Graduation is quickly approaching, and with that comes families of students looking for a place to stay.
Nicole List, director of sales for Courtyard Marriott Oxford, explained just how competitive getting a hotel room for graduation can be.
“We’ve actually had guests book rooms a year in advance, or try to book a room further out than a year in advance,” said List. “So as soon as they have a sophomore or a junior, they’re already calling us.”
List said this proactiveness is a good thing, but sometimes parents jump the gun a little.
“We can’t necessarily book them because you can only book a little less than a year out per Marriott standards,” List said, “but we’ve seen it quite early in the year, some of the inquiries of the parents, which is great because they’re thinking in advance.”
Lena Snow, reservation and revenue manager at the Inn at Ole Miss, said graduation-related reservations set a record this year.
“We posted on our social media prior to Aug. 1, 2017 that at 8 a.m. that day was when we would start taking reservations by email for spring 2018 graduation,” Snow said.
The morning of Aug. 1, the whole hotel was booked in about 45 seconds. According to Snow, it’s the fastest the hotel has ever filled up for graduation.
While many parents plan far in advance, List said the Courtyard Marriott doesn’t get to capacity quite as early.
“Generally, in the fall prior to graduation is when we get the bulk of reservations, and the last-minute ones like now, the April ‘We’re desperate for a room. We need to stay somewhere,’” said List.
However, as rooms are booked and rates go up, some families look for an alternative to hotels — rental homes.
Ole Miss junior Karlee Kilker said her parents have already booked a rental home for her graduation in May of 2019.
“My parents are coming from about six hours away, and so they’re looking for a place where they can have flexibility to just come in and out,” said Kilker. “It’s kind of like home, and they can be closer to me.”
“It’s not just a done-up like every other room that you get in a hotel, it’s custom,” said Kilker. “Most of the time, it’s going to be a lot more homey than your hotel chain room would be. The places that they’ve been fortunate enough to stay in have always been kept up very nice so that you get a clean experience, but it’s in an actual home instead of a travel hotel.”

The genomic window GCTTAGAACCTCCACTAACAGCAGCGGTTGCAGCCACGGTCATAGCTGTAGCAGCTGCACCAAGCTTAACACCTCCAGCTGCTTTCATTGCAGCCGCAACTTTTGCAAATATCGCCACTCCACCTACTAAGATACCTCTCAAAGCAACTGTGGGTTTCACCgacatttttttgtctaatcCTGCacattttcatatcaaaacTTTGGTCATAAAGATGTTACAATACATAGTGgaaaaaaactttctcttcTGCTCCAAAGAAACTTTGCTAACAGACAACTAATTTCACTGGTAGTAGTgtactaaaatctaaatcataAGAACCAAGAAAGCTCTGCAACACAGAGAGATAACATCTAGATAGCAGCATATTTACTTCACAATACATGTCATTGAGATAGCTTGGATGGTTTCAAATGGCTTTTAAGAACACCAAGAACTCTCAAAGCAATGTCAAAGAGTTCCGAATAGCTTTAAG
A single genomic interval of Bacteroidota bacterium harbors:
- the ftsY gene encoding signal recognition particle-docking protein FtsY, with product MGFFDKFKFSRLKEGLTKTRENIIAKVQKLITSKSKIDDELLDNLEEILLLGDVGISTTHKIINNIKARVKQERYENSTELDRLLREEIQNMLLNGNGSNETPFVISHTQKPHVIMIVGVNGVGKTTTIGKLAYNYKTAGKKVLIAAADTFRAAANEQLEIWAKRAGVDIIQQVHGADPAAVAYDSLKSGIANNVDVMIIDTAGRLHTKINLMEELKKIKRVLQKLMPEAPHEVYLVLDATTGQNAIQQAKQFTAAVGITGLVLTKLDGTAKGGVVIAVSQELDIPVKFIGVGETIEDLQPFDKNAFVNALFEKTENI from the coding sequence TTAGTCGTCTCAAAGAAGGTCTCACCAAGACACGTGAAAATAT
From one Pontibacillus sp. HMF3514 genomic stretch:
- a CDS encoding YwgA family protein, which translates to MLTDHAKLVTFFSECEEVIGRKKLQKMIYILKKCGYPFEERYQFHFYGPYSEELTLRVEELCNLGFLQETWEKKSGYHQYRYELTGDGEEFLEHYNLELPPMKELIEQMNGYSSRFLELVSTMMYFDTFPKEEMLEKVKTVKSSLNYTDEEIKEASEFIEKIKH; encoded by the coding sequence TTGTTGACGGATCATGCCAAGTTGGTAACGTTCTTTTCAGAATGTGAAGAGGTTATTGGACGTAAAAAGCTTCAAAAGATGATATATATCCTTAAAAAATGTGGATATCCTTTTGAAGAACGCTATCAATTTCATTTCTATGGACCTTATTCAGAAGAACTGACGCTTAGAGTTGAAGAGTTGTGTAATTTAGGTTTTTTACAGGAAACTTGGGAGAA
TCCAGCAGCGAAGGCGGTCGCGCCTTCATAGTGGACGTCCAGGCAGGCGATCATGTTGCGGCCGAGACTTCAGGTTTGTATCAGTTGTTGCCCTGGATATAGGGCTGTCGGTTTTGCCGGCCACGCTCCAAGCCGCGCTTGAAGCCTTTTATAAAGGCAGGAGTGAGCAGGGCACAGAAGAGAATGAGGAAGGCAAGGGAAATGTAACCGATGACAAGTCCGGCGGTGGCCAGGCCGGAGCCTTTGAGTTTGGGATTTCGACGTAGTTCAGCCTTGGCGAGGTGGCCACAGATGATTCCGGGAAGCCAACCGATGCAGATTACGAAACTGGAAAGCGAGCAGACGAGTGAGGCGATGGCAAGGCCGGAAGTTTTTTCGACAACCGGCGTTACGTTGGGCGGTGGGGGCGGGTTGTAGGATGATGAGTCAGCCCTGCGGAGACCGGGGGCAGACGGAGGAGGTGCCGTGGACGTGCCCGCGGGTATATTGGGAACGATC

While some families, like Kilker’s, planned ahead, others didn’t know they should book a place that far in advance.
“We started looking in January, thinking that was early, but we were wrong,” said senior Kirsten McGill. “Almost every hotel room in Oxford was booked, and if it was available, it was very expensive and over-priced, or it was just one room available, which was too small for my family.”
According to List, hotel rooms tend to get to get more expensive closer to busy dates because of high demand and low inventory.
“We start off at a certain rate, and as the demand starts coming in, and the pick-up of the booking of the rooms, our rate will go up a little bit higher and higher,” said List.
As graduation approaches and parents can’t find accommodations at a hotel or a rental home in Oxford, List suggests looking outside of the town for rooms.
“We recommend them going over to like New Albany,” List said. “We have a sister property in New Albany, which is only 25-30 minutes away. We’ll also suggest Tupelo as the next biggest town to stay in, and we – as a management company – have some sister properties out there, too.”
However, even the hotels outside of Oxford aren’t cheap. Rates in Batesville are skyrocketing in anticipation graduation crowds. According to a recent check of Expedia.com, a room at America’s Best Value Inn in Batesville will cost $167. The following weekend, the same hotel is only $69, down nearly $100.
McGill, who ended up booking hotel rooms in Batesville, also said she has 16 family members traveling from the Mississippi coast and California to see her get her diploma, so she would rather them be able to stay together.
“At that point, Batesville was basically the only option,” McGill said. “But I’d rather them all be together in the same hotel than a few being in Oxford, and the others being in Batesville or Tupelo. It won’t be bad.”